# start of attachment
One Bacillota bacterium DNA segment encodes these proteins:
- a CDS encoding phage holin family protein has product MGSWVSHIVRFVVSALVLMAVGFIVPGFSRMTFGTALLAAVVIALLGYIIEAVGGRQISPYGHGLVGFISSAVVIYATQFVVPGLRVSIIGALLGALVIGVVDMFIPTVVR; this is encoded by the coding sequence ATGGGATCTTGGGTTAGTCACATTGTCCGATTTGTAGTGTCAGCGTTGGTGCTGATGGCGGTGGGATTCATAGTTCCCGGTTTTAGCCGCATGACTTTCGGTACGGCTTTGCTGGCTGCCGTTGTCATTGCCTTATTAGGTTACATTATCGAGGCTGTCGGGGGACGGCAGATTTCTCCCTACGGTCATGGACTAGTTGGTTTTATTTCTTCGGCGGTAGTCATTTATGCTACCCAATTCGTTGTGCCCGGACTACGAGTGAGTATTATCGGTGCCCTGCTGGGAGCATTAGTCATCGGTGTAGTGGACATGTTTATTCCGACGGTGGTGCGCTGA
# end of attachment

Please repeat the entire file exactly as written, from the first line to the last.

One Bacillota bacterium DNA segment encodes these proteins:
- a CDS encoding phage holin family protein has product MGSWVSHIVRFVVSALVLMAVGFIVPGFSRMTFGTALLAAVVIALLGYIIEAVGGRQISPYGHGLVGFISSAVVIYATQFVVPGLRVSIIGALLGALVIGVVDMFIPTVVR; this is encoded by the coding sequence ATGGGATCTTGGGTTAGTCACATTGTCCGATTTGTAGTGTCAGCGTTGGTGCTGATGGCGGTGGGATTCATAGTTCCCGGTTTTAGCCGCATGACTTTCGGTACGGCTTTGCTGGCTGCCGTTGTCATTGCCTTATTAGGTTACATTATCGAGGCTGTCGGGGGACGGCAGATTTCTCCCTACGGTCATGGACTAGTTGGTTTTATTTCTTCGGCGGTAGTCATTTATGCTACCCAATTCGTTGTGCCCGGACTACGAGTGAGTATTATCGGTGCCCTGCTGGGAGCATTAGTCATCGGTGTAGTGGACATGTTTATTCCGACGGTGGTGCGCTGA